While voters surely hold this power, there are more direct mechanisms to holding local officials accountable while they conduct our governments’ business, and that is through monitoring local government activities. Of course, if people perceive they lack time, or treat their civic duty as a low priority, they will not utilize this method. In fact, according to the 2010 Illinois Civic Health Index, less than 10 percent of state residents had attended a public meeting of one of their local governments in the preceding year.
The problem is straightforward, and it’s dire: Illinois fails to educate its youth in civics. Without a civically educated public, fewer involve themselves in using the political process to help prioritize and solve the problems they’ve identified as pressing concerns in their communities. The ultimate result is a crisis of legitimacy. People don’t believe that the political system represents their interests, and yet they lack the confidence and skills to exercise their crucial role as responsible, civic-minded individuals to shape the political system to reflect a government we want, rather than one imposed upon us.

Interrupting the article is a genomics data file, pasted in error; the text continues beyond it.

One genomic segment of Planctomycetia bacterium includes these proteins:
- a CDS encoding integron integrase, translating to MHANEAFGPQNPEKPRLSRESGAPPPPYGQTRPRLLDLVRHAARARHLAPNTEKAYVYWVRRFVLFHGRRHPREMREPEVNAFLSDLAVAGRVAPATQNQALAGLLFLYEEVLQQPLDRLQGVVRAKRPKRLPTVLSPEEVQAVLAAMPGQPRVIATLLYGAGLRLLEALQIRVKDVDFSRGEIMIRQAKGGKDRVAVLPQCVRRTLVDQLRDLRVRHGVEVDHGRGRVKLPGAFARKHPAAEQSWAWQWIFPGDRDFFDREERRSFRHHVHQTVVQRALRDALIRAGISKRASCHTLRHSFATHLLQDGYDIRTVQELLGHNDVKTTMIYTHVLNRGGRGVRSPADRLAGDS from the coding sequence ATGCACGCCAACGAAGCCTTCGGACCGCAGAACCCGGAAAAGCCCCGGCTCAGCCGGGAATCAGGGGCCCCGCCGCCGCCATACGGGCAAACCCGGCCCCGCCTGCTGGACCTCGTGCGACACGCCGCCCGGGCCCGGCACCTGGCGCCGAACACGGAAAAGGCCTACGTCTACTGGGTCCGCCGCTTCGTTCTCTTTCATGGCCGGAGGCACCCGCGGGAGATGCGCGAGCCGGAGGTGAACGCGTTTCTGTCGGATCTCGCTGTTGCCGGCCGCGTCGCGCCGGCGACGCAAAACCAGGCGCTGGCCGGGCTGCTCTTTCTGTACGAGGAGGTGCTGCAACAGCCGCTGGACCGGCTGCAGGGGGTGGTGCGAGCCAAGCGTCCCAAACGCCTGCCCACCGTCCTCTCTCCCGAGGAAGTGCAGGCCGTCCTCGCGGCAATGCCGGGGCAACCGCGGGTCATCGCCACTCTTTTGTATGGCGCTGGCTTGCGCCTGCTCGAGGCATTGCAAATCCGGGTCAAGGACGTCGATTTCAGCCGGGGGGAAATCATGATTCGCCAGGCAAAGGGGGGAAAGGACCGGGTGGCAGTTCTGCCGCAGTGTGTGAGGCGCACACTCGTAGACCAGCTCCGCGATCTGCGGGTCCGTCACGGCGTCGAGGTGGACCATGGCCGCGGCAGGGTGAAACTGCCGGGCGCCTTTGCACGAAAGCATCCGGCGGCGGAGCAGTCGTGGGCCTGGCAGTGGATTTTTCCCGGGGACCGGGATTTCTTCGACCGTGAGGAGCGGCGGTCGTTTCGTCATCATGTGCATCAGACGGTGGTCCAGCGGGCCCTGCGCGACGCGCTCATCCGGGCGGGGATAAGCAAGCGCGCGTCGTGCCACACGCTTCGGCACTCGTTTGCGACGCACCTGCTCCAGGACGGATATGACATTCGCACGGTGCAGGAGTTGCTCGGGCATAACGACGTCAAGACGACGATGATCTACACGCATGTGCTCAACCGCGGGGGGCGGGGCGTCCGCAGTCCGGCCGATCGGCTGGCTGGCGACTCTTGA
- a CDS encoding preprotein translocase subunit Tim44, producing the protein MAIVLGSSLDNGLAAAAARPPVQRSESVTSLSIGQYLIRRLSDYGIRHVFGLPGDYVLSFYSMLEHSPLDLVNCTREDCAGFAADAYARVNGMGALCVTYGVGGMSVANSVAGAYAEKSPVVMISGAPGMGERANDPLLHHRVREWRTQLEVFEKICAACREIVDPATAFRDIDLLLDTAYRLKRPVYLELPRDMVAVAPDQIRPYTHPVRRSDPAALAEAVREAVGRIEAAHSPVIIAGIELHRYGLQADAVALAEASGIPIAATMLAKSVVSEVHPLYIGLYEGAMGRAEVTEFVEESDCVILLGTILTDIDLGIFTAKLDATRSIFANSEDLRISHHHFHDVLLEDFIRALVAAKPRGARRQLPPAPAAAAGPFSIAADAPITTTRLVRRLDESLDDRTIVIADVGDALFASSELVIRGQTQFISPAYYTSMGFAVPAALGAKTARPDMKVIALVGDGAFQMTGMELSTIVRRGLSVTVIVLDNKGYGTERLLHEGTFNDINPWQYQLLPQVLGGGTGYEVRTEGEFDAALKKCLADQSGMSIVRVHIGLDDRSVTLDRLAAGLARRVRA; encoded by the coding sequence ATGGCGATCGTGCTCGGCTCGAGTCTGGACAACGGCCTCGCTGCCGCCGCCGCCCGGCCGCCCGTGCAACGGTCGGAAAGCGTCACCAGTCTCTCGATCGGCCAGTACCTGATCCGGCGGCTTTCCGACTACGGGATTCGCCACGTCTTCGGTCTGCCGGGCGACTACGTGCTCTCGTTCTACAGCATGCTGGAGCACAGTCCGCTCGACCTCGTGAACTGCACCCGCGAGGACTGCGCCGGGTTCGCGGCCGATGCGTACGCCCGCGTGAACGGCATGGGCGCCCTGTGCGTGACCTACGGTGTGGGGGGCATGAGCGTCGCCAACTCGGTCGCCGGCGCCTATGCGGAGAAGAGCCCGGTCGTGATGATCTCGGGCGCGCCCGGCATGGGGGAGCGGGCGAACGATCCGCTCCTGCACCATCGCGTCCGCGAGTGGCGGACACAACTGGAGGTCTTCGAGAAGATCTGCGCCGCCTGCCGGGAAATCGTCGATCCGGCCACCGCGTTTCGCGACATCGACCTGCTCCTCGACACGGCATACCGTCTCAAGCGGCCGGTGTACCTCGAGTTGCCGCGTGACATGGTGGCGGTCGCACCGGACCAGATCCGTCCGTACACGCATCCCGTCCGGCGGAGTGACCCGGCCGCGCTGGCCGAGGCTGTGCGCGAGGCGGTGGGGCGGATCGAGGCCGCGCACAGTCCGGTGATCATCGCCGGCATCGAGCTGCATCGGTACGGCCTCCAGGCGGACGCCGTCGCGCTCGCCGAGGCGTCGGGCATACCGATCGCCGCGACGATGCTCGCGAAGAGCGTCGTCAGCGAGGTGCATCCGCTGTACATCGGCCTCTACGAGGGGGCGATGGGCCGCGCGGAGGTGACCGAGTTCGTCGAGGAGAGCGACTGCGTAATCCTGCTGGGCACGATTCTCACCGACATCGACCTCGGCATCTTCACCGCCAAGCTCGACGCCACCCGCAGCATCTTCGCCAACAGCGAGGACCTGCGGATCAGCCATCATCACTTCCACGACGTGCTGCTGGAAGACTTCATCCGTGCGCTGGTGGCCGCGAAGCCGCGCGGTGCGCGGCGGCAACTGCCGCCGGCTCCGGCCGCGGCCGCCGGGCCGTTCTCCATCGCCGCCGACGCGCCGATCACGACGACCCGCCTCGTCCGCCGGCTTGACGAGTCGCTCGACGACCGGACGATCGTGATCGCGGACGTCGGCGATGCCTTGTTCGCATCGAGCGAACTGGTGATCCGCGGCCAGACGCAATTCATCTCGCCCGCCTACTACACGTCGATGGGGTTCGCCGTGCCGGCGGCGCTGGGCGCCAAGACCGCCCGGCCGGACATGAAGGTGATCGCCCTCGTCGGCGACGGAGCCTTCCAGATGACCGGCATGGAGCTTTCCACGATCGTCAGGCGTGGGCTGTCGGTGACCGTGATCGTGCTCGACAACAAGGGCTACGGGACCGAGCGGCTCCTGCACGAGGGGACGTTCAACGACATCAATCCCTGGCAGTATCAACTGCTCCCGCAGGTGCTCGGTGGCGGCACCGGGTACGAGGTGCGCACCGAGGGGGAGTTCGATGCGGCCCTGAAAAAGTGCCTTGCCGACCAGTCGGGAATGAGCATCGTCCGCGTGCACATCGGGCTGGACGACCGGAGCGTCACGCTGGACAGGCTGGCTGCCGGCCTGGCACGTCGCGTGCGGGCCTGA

How can we increase civic participation, whether through voting or through monitoring, in Illinois? We all need to clamor for legislative and financial support for stronger civic education curriculums at all our public schools so our state’s future residents will be poised to help solve the pressing problems our state faces.
Citizen Advocacy Center